A glass of natural wine at Caffè delle Arti in Rome, Italy

The National Gallery of Modern and Contemporary Art in Rome (Galleria Nazionale d’Arte Moderna e Contemporanea)

The National Gallery of Modern and Contemporary Art in Rome (Galleria Nazionale d’Arte Moderna e Contemporanea)

If you’re looking for an under-the-radar museum to visit in Rome, check out the city’s National Gallery of Modern and Contemporary Art, located just outside of Villa Borghese.

The National Gallery of Modern and Contemporary Art in Rome, Italy

I recently went on a sunny Saturday morning after not having been in many years. The last time I had gone was when I was studying abroad in Rome, so we’re talking 2005/6. I had to write a paper – I can’t even remember what it was about – and the piece I was writing about was there, so I went to see it. That was probably the best thing about being an Art History major in Rome. One class, we’d study something on a slide, and the next lesson, we’d go see it.

I was propelled there on my recent visit to see the exhibit about Rome’s Grande Raccordo Annulare delle Bici (GRAB), a 44-km long bicycle ring road that’s going to encircle the city. I can’t wait to see how the project goes, and more importantly, how it might be able to make a Rome a little more pleasant to navigate, and a little more sustainable.

A map of Rome's bicycle ring road
The plan for the GRAB

The exhibit was at the very end of the main rooms, and for some stupid reason, I found myself hurrying to get there, even though I had carved out hours for my visit. I realized how foolish I was being and slowed down to admire works by Modigliani, Warhol, Pollock, Duchamp, Braque, Kandinsky, Mirò, Monet, Klimt and de Chirico, to name a few. 

I’m afraid I don’t have any pictures of those works to share, because somewhere deep inside, I’m terrified to take pictures in museums, even though I know that taking a picture without a flash doesn’t do anything and that I won’t get in trouble, but I sort of still think that there’s someone waiting behind a curtain that will come out and castigate me in front of the other museum-goers if I take out my phone. 

I repeat, I know this isn’t true (but like… what if it is).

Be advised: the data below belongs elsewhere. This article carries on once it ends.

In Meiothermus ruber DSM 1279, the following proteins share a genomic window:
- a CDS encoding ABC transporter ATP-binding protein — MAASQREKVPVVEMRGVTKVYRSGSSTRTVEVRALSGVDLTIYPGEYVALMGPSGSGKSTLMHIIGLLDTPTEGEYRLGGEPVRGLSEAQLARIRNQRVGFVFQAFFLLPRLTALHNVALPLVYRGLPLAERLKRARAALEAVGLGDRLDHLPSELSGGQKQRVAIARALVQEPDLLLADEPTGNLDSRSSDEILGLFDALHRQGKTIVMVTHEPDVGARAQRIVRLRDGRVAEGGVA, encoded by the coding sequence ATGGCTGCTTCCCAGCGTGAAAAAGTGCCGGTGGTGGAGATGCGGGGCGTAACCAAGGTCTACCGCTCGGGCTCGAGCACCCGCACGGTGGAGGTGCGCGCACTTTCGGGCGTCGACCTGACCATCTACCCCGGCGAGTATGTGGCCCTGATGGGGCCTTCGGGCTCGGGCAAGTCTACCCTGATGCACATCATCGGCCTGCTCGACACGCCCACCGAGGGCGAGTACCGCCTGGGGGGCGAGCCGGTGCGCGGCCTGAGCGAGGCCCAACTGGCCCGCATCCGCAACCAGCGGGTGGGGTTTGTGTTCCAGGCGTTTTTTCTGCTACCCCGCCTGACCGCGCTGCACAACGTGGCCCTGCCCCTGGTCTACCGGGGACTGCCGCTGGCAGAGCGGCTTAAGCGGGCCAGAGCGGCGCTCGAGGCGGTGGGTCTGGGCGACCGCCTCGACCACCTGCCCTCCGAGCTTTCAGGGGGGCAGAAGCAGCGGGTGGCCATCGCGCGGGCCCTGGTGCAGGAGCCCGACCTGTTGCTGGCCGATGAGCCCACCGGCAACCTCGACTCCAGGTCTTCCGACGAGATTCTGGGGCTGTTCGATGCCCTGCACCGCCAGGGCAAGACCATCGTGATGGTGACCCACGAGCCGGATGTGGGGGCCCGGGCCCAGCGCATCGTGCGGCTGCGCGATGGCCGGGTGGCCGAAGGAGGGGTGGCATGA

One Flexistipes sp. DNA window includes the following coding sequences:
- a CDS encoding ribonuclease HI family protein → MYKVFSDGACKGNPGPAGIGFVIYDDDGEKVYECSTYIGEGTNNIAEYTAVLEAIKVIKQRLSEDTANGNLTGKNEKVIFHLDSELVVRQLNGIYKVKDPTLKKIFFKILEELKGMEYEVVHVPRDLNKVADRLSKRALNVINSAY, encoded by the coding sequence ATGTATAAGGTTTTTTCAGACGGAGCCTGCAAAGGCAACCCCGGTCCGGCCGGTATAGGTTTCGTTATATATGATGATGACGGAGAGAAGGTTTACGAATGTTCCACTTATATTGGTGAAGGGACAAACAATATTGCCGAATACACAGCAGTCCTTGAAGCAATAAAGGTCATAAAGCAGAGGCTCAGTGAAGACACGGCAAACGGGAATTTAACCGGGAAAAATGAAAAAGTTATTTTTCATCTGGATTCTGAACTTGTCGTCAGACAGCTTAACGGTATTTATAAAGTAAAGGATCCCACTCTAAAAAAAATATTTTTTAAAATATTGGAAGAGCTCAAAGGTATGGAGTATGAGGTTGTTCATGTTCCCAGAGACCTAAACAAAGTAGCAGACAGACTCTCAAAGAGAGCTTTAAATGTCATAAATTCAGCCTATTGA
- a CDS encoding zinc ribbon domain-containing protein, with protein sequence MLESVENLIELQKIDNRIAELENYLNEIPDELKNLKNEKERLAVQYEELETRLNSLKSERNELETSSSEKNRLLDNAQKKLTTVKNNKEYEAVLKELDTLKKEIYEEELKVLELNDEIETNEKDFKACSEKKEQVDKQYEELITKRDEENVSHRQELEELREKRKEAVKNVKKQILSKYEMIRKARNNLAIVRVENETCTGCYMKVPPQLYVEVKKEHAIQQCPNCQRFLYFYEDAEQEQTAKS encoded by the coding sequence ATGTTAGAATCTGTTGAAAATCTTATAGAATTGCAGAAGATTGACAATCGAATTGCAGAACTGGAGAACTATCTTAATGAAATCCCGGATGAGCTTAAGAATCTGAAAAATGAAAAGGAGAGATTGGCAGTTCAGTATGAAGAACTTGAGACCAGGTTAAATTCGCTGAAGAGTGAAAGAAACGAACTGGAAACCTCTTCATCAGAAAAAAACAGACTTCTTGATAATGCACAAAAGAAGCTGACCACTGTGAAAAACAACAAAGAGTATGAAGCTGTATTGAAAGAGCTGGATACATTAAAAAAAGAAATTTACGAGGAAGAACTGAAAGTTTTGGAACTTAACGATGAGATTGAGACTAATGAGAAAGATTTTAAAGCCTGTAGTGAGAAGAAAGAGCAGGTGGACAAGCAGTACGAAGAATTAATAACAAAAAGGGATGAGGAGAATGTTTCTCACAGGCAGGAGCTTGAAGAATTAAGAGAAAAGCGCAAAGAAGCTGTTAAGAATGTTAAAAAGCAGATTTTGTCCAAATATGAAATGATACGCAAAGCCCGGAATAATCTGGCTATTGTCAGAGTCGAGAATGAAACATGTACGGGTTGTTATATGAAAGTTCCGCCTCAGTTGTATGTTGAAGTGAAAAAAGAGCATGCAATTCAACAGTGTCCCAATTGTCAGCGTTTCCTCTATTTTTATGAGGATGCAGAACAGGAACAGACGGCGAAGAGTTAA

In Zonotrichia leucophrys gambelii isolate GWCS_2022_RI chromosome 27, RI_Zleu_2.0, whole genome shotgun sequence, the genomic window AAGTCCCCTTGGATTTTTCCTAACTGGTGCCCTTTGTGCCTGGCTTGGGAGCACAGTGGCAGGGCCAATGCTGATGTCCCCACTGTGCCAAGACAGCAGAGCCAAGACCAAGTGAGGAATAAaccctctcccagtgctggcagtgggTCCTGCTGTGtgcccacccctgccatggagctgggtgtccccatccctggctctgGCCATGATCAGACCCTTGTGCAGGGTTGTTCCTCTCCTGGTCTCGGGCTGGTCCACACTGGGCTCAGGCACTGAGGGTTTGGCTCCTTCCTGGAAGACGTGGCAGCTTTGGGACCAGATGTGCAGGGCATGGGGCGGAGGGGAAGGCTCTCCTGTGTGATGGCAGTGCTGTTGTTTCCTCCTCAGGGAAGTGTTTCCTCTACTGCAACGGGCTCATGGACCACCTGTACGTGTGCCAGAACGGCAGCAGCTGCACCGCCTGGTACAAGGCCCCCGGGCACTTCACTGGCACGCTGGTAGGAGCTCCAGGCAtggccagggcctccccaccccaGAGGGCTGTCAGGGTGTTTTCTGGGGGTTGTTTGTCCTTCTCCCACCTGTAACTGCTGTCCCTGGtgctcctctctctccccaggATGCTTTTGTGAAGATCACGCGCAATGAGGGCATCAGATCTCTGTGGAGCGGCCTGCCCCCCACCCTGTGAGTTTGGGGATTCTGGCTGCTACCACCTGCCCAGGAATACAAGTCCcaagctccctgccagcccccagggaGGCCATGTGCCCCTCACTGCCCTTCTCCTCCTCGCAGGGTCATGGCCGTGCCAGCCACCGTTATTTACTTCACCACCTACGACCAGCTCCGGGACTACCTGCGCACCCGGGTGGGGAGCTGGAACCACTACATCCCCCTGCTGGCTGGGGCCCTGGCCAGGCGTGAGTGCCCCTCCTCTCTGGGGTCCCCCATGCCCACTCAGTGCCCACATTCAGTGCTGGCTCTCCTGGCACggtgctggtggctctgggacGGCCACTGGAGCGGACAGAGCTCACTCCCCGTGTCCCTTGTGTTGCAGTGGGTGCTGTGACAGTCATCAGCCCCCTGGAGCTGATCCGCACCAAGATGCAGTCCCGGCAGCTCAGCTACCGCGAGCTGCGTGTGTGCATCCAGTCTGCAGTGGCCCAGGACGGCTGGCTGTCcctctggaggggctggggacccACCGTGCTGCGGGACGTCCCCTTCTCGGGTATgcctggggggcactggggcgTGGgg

Anyway, I took one picture of one painting when I was COMPLETELY ALONE (and only after I had seen other people taking pictures). 

Painting of the Tiber River before the embankments were built at the National Gallery of Modern and Contemporary Art in Rome, Italy

As you can see, it was of a little painting of a view of the Tiber before the stone embankments were built, and it made me wonder what the river was like back then. Probably horrible – a giant sewer system called the Cloaca Maxima drained into it – but Rome looked like a little country town in this painting and I thought it was cute.

I loved my visit to the museum – the GRAB exhibition was great – and it was so nice to be surrounded by so many great works and so few other people. 

Visiting Rome’s major attractions these days is actually really unpleasant. The numbers at places like the Colosseum, Vatican, Trevi Fountain and Pantheon are overwhelming, but if you just look a bit beyond them to lesser-known sights in the city, you’ll have them nearly to yourself. The National Gallery is one of these places. Anyone looking to get away from the crowds and who enjoys modern art should check it out (and you should also check out my other post on lesser-known sights in Rome). 

Caffè delle Arti – the museum restaurant

So before when I said I hadn’t been to the museum in years, I wasn’t actually telling the truth. I had been much more recently, but just to go to the museum’s restaurant, Caffè delle Arti, which was open for coffee on my sunny Saturday visit. 

I didn’t have time to stop because I had to get to the table of friends and the bottles of wine that were waiting for me for lunch, but the dinner I had at the restaurant a few months ago was lovely.

The cafè has two spaces – an indoor one with high ceilings and modern furniture, and an outdoor one with a mix of dining tables and some more loungey areas. I loved the ravioli I ordered, and I was extra happy because they have natural wine.

Ravioli at Caffè delle Arte at the National Gallery of Modern and Contemporary Art in Rome, Italy

All in all, I’d say that visiting Rome’s National Gallery of Modern Art makes for a great day, especially if you want to get off the typical tourist track. Book a table for lunch, visit the museum beforehand, and then, once you’ve had your fill, cross the street and take a passeggiata through Villa Borghese. 

A glass of natural wine at Caffè delle Arti in Rome, Italy

La Galleria Nazionale di Arte Moderna e Contemporanea – contact and other useful info

Viale delle Belle Arti 131 – e-mail: gan-amc@cultura.gov.it  – +39 06 322 98 221

Metro –Line A, Flaminio

Tram – 3 or 19, Viale delle Belle Arti 

Bus – 61, 89, 160, 490, 495, M

Closed Mondays

Open Tuesday through Sunday, 9am – 7pm (last admission 45 minutes before closing)

An adult ticket is €10 and kids under 18 are free!

More Rome tips and guides

Where to eat in Rome

The best non-Italian restaurants in Rome

Roman street food for travelers on a budget

What to eat in Rome

The foodie’s ultimate guide to Rome

The complete guide to Rome’s best pasta

The ultimate guide to Rome’s rooftop bars and restaurants

Rome public transportation guide

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